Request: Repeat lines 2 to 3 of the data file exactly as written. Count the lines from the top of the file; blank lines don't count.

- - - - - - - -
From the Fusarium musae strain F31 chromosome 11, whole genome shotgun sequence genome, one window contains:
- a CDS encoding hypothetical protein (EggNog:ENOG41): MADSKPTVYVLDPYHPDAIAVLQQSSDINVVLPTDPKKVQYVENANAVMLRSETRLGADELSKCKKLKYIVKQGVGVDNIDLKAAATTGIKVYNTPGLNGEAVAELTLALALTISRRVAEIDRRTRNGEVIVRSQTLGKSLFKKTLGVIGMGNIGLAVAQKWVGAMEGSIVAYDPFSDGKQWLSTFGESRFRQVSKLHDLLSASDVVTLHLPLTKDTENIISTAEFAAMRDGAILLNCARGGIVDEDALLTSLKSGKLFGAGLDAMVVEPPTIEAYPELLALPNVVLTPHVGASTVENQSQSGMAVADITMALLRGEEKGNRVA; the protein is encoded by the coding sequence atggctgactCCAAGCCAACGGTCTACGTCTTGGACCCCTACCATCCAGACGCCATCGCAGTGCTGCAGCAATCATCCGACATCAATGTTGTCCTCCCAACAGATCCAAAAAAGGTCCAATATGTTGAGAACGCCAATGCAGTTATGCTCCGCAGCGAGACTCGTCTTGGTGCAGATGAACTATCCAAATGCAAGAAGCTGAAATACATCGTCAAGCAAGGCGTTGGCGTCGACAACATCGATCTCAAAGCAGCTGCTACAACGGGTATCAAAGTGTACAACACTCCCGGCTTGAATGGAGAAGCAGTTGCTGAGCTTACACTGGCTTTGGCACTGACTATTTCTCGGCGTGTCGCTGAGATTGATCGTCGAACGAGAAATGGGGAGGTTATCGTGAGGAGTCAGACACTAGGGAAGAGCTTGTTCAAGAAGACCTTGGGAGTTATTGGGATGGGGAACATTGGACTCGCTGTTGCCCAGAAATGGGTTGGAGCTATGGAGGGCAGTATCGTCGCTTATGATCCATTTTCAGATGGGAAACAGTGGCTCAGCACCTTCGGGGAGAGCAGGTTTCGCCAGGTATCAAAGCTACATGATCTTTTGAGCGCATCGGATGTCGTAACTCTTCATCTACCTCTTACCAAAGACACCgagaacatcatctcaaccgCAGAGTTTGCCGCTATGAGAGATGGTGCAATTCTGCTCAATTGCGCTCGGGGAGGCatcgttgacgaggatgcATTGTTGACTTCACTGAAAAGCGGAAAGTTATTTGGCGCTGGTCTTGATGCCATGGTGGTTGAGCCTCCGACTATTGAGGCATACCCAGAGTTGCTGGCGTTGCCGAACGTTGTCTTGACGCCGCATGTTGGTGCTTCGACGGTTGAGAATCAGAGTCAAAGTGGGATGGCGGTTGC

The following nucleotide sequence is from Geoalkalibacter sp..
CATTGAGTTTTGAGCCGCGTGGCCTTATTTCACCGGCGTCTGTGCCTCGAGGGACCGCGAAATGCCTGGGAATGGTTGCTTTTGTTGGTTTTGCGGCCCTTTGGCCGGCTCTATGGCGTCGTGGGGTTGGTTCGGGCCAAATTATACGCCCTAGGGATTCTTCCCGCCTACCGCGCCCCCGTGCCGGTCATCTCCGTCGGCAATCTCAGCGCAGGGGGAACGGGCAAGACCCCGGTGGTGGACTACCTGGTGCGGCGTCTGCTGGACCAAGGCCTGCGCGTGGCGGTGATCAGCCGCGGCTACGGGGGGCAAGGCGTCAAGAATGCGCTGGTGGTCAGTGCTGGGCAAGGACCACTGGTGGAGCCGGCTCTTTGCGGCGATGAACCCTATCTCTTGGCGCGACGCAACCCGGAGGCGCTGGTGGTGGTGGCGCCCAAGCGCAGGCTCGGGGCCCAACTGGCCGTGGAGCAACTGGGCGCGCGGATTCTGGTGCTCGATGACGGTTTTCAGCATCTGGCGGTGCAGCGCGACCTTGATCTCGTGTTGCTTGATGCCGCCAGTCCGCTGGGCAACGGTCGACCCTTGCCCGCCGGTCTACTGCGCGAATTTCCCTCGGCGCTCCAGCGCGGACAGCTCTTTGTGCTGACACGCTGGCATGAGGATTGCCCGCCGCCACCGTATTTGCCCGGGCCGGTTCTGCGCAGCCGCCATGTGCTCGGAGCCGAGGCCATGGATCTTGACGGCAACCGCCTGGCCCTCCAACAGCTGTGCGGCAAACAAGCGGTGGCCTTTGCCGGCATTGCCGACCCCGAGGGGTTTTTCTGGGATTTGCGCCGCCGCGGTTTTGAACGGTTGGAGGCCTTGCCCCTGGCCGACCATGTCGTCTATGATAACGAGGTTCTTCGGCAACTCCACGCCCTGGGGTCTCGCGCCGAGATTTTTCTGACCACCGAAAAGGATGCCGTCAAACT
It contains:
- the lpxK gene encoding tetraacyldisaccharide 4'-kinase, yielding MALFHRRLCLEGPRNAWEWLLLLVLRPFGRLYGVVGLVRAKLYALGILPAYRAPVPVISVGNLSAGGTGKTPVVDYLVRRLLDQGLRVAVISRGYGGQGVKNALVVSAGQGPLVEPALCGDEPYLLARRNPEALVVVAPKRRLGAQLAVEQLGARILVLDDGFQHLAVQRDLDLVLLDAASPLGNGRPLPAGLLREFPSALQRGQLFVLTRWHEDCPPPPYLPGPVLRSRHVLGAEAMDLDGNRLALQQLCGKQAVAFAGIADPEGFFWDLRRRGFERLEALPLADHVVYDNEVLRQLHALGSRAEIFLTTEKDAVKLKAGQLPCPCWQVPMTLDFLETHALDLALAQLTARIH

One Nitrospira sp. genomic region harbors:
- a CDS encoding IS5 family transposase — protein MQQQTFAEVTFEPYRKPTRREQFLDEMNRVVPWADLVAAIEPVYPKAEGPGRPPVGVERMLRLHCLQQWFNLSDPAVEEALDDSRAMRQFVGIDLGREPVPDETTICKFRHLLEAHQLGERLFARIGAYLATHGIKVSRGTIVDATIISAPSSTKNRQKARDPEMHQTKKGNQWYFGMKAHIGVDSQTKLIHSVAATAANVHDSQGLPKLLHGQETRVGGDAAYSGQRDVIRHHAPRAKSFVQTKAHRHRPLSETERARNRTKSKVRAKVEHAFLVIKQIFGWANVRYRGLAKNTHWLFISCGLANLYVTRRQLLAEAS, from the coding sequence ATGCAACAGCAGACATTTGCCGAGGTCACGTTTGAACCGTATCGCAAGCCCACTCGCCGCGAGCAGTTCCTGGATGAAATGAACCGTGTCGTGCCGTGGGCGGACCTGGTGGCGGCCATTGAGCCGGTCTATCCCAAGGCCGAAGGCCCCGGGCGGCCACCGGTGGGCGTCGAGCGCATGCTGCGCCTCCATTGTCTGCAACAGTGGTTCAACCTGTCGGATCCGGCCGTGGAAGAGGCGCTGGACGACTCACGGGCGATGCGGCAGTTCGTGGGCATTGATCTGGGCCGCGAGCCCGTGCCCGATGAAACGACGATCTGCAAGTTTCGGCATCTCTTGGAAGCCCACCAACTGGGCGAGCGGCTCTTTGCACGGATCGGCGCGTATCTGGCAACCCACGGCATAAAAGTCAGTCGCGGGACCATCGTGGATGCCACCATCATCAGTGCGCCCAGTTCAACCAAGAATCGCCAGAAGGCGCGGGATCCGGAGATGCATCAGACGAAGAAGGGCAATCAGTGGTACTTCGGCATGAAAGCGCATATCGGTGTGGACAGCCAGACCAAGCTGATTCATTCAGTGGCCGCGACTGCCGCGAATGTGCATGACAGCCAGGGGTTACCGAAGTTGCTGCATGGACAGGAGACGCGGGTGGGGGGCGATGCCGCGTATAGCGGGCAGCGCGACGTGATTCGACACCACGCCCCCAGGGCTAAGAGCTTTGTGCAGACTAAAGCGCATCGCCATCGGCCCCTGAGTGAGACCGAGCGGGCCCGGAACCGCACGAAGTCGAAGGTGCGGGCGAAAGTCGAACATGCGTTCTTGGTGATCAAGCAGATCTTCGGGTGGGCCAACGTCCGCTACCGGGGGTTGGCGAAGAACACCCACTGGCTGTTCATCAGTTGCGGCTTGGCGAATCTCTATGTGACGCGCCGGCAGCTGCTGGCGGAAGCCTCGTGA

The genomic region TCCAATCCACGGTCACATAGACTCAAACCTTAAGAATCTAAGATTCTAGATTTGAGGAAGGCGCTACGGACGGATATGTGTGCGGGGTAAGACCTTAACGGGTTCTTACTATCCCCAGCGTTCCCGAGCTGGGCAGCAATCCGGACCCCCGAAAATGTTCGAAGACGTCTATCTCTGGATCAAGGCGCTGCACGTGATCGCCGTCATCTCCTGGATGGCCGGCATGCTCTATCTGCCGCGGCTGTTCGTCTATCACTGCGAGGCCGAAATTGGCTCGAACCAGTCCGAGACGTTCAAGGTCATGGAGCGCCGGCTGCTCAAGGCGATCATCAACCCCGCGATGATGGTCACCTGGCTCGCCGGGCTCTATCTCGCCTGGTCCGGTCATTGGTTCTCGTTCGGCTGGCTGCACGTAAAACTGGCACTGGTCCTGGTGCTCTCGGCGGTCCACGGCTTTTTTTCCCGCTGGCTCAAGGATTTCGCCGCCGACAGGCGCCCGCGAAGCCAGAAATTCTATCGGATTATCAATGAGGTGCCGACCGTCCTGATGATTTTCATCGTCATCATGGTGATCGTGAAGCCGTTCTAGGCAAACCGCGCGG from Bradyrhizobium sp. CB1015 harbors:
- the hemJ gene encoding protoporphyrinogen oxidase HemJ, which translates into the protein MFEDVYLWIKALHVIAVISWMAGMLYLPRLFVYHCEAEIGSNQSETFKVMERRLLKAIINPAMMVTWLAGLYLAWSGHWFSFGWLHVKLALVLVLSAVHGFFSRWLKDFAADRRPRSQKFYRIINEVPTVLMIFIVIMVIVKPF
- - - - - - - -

- a CDS encoding hypothetical protein (EggNog:ENOG41): MADSKPTVYVLDPYHPDAIAVLQQSSDINVVLPTDPKKVQYVENANAVMLRSETRLGADELSKCKKLKYIVKQGVGVDNIDLKAAATTGIKVYNTPGLNGEAVAELTLALALTISRRVAEIDRRTRNGEVIVRSQTLGKSLFKKTLGVIGMGNIGLAVAQKWVGAMEGSIVAYDPFSDGKQWLSTFGESRFRQVSKLHDLLSASDVVTLHLPLTKDTENIISTAEFAAMRDGAILLNCARGGIVDEDALLTSLKSGKLFGAGLDAMVVEPPTIEAYPELLALPNVVLTPHVGASTVENQSQSGMAVADITMALLRGEEKGNRVA; the protein is encoded by the coding sequence atggctgactCCAAGCCAACGGTCTACGTCTTGGACCCCTACCATCCAGACGCCATCGCAGTGCTGCAGCAATCATCCGACATCAATGTTGTCCTCCCAACAGATCCAAAAAAGGTCCAATATGTTGAGAACGCCAATGCAGTTATGCTCCGCAGCGAGACTCGTCTTGGTGCAGATGAACTATCCAAATGCAAGAAGCTGAAATACATCGTCAAGCAAGGCGTTGGCGTCGACAACATCGATCTCAAAGCAGCTGCTACAACGGGTATCAAAGTGTACAACACTCCCGGCTTGAATGGAGAAGCAGTTGCTGAGCTTACACTGGCTTTGGCACTGACTATTTCTCGGCGTGTCGCTGAGATTGATCGTCGAACGAGAAATGGGGAGGTTATCGTGAGGAGTCAGACACTAGGGAAGAGCTTGTTCAAGAAGACCTTGGGAGTTATTGGGATGGGGAACATTGGACTCGCTGTTGCCCAGAAATGGGTTGGAGCTATGGAGGGCAGTATCGTCGCTTATGATCCATTTTCAGATGGGAAACAGTGGCTCAGCACCTTCGGGGAGAGCAGGTTTCGCCAGGTATCAAAGCTACATGATCTTTTGAGCGCATCGGATGTCGTAACTCTTCATCTACCTCTTACCAAAGACACCgagaacatcatctcaaccgCAGAGTTTGCCGCTATGAGAGATGGTGCAATTCTGCTCAATTGCGCTCGGGGAGGCatcgttgacgaggatgcATTGTTGACTTCACTGAAAAGCGGAAAGTTATTTGGCGCTGGTCTTGATGCCATGGTGGTTGAGCCTCCGACTATTGAGGCATACCCAGAGTTGCTGGCGTTGCCGAACGTTGTCTTGACGCCGCATGTTGGTGCTTCGACGGTTGAGAATCAGAGTCAAAGTGGGATGGCGGTTGC

The following nucleotide sequence is from Geoalkalibacter sp..